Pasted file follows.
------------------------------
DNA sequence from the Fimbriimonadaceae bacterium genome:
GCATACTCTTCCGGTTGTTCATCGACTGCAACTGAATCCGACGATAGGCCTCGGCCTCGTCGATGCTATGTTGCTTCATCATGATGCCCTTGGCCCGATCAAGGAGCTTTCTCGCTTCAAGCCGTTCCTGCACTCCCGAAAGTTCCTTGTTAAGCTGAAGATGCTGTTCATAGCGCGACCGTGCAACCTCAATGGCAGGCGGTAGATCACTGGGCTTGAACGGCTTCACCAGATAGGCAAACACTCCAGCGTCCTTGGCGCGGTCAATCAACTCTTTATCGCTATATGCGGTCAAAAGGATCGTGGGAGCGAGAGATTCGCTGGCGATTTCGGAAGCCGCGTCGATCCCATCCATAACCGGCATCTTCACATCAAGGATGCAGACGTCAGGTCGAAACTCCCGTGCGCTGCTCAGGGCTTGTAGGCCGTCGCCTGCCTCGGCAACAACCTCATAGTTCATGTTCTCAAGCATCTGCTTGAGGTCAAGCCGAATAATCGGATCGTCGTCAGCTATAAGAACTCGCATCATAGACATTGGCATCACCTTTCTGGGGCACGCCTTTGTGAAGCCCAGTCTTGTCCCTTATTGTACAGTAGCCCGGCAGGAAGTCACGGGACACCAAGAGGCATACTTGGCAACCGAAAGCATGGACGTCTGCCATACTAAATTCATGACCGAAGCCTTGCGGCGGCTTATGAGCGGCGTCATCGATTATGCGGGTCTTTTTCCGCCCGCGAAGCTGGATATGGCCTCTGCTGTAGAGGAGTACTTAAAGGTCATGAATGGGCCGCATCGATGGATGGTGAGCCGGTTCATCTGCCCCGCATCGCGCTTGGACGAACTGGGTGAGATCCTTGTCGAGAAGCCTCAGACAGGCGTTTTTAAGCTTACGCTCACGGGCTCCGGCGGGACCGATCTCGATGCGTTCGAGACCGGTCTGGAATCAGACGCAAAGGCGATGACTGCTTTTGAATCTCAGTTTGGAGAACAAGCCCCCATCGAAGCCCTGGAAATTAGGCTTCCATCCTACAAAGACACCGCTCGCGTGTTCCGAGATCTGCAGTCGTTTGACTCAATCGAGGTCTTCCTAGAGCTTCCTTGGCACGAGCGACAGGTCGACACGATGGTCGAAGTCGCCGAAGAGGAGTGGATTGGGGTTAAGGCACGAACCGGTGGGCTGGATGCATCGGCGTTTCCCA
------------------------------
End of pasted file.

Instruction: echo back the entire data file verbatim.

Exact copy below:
DNA sequence from the Fimbriimonadaceae bacterium genome:
GCATACTCTTCCGGTTGTTCATCGACTGCAACTGAATCCGACGATAGGCCTCGGCCTCGTCGATGCTATGTTGCTTCATCATGATGCCCTTGGCCCGATCAAGGAGCTTTCTCGCTTCAAGCCGTTCCTGCACTCCCGAAAGTTCCTTGTTAAGCTGAAGATGCTGTTCATAGCGCGACCGTGCAACCTCAATGGCAGGCGGTAGATCACTGGGCTTGAACGGCTTCACCAGATAGGCAAACACTCCAGCGTCCTTGGCGCGGTCAATCAACTCTTTATCGCTATATGCGGTCAAAAGGATCGTGGGAGCGAGAGATTCGCTGGCGATTTCGGAAGCCGCGTCGATCCCATCCATAACCGGCATCTTCACATCAAGGATGCAGACGTCAGGTCGAAACTCCCGTGCGCTGCTCAGGGCTTGTAGGCCGTCGCCTGCCTCGGCAACAACCTCATAGTTCATGTTCTCAAGCATCTGCTTGAGGTCAAGCCGAATAATCGGATCGTCGTCAGCTATAAGAACTCGCATCATAGACATTGGCATCACCTTTCTGGGGCACGCCTTTGTGAAGCCCAGTCTTGTCCCTTATTGTACAGTAGCCCGGCAGGAAGTCACGGGACACCAAGAGGCATACTTGGCAACCGAAAGCATGGACGTCTGCCATACTAAATTCATGACCGAAGCCTTGCGGCGGCTTATGAGCGGCGTCATCGATTATGCGGGTCTTTTTCCGCCCGCGAAGCTGGATATGGCCTCTGCTGTAGAGGAGTACTTAAAGGTCATGAATGGGCCGCATCGATGGATGGTGAGCCGGTTCATCTGCCCCGCATCGCGCTTGGACGAACTGGGTGAGATCCTTGTCGAGAAGCCTCAGACAGGCGTTTTTAAGCTTACGCTCACGGGCTCCGGCGGGACCGATCTCGATGCGTTCGAGACCGGTCTGGAATCAGACGCAAAGGCGATGACTGCTTTTGAATCTCAGTTTGGAGAACAAGCCCCCATCGAAGCCCTGGAAATTAGGCTTCCATCCTACAAAGACACCGCTCGCGTGTTCCGAGATCTGCAGTCGTTTGACTCAATCGAGGTCTTCCTAGAGCTTCCTTGGCACGAGCGACAGGTCGACACGATGGTCGAAGTCGCCGAAGAGGAGTGGATTGGGGTTAAGGCACGAACCGGTGGGCTGGATGCATCGGCGTTTCCCA